Dr. Kim testified recently at the trial of Alan Borger, 34, who was accused of sneaking up on his sleeping uncle and bludgeoning him to death. When the case reached a courtroom in Lehigh County, Pa., in December, a pivotal issue was when the body had been dumped in the woods. The police pathologist testified that he found "common houseflies" and their larvae at the crime scene.

Dr. Kim looked at the two vials of insect material preserved by police. He said the species of fly could not be determined, because there was only one specimen and it was badly decayed. He didn't find any larvae -- only dried-out eggs, which are not the same thing.

Dr. Kim looked up from his well-worn microscope.

"I said to myself, 'This man really doesn't know what he's talking about,' " he said.

On the witness stand, Dr. Kim spent an hour outlining his case against the pathologist's findings -- concluding that the only thing anyone could say for sure was that the body had been dead at least 24 hours when the specimens were collected.

Jurors, Dr. Kim noted, "are the most captivated students you could have."

Karen J. Schular, the assistant public defender who represented Borger, said Dr. Kim's testimony showed that the pathologist didn't know his bugs. But neither did it take Borger off the hook, at least in that jury's mind.

L The defendant was convicted and sentenced to life in prison.

Dr. Kim grew up in Seoul, Korea, scouring the woods and fields on the outskirts of the rapidly growing city for arthropods, arachnids and other things that slither and creep.

"I became interested in natural history, so to speak, in the seventh grade, with an inspiring teacher," he said. "Beyond that I have spent literally whatever free time I had in the outdoors picking up insects, snakes, frogs or whatever."

He excelled at school, but Dr. Kim's parents were upset when their son, always a brilliant student, decided to study entomology.

"They thought I was crazy," he said. "My father, in particular, never believed I could make a living out of it. He thought in some sense that it was a shame sending me to college to have me chase around bugs.

"I was a very ambitious kid," he added. "I wanted to go to the place I could do my science best." So he left Korea in 1957 for the United States and the University of Montana, where he received his master's degree. He earned his doctorate in 1964 from the University of Minnesota, and came to Penn State in 1968.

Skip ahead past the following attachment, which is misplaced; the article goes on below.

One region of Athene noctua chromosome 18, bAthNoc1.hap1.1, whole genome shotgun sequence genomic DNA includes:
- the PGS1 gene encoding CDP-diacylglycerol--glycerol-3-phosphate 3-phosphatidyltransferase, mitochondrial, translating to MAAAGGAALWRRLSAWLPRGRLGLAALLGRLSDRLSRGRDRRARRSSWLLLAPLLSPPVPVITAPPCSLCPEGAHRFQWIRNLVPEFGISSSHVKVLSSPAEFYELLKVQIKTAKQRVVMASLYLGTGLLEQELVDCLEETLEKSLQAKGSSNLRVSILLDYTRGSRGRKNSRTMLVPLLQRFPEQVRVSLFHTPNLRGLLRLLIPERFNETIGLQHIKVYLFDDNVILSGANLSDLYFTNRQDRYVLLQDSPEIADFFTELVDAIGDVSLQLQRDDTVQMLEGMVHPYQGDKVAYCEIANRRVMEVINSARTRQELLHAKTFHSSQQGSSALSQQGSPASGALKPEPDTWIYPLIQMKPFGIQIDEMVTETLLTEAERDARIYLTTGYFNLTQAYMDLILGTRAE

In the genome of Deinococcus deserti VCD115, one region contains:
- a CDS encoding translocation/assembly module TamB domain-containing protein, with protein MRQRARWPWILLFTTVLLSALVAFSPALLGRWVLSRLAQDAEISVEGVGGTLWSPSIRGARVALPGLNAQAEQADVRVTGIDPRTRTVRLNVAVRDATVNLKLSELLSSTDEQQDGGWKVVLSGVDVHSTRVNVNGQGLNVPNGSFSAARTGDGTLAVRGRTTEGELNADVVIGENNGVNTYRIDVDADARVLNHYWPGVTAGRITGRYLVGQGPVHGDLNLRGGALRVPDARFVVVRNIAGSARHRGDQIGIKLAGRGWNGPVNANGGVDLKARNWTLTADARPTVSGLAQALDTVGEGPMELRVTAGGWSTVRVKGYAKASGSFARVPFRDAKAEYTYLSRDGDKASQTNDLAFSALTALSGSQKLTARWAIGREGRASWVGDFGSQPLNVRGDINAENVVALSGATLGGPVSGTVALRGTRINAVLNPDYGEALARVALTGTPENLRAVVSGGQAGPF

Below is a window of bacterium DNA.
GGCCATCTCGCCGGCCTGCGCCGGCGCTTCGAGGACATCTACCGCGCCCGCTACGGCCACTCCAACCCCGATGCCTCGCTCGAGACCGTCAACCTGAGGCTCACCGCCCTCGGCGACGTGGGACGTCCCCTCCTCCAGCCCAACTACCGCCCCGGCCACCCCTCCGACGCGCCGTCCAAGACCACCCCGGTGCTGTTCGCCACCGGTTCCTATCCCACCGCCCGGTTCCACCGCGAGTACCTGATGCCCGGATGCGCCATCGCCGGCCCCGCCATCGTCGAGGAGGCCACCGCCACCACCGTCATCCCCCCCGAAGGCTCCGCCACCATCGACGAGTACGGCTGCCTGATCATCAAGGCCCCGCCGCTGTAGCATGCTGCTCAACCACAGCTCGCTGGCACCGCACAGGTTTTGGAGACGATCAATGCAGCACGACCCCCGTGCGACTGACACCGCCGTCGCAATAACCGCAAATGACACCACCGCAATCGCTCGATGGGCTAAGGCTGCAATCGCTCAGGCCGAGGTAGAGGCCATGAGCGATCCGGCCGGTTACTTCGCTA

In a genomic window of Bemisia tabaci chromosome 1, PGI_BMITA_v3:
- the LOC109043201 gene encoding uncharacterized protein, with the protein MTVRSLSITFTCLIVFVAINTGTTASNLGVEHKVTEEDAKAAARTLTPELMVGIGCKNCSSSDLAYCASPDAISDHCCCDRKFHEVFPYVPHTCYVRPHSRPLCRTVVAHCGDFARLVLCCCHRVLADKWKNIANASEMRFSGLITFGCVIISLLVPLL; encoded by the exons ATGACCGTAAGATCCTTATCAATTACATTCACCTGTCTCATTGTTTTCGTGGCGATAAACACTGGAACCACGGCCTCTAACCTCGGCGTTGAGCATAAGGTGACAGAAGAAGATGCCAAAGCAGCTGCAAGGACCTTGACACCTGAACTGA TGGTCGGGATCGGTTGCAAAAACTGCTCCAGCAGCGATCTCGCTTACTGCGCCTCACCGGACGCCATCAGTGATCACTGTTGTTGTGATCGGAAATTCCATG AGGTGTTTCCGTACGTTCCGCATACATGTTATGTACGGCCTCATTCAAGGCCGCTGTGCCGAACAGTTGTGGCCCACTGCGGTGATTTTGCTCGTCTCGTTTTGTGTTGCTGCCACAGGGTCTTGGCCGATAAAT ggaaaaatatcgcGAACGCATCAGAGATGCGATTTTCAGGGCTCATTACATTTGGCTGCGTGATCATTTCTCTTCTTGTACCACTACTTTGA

At Penn State, Dr. Kim is curator of the Frost Entomological Museum and its collection of 500,000 insect specimens. He has also conducted research and written on several environmental issues -- particularly alternatives to chemical pest control.

While he is busy with other projects, the scientist, whose narrow fifth-floor office is stacked with manuscripts and books with titles like "An Atlas of Ixodid Tick Ultrastructures," remains fascinated by forensic work.

He tried to organize a training program to teach police to gather insect evidence properly, but the funds were cut. He would also like to see more research into carrion-feeding insects -- to nail down, for example, how extreme temperatures influence their life cycles. But so far, he has not found anyone willing to put up the money.

There is only one aspect of forensic work Dr. Kim dislikes: the grisly task of gathering specimens. In all cases but one he has relied on police to recover insects.

A few years ago, he said, police in State College found the body of a man in the woods. They called in Dr. Kim, who came over to the hospital morgue.

"It was too late," the scientist said. "The body was too decomposed."

He added: "That was really a terrible experience, I tell you. . . . I said, 'I'm never doing this again.' "

But the scholar shrugged. If the police called tomorrow, he said, he would do it again. "I do what has to be done," he said.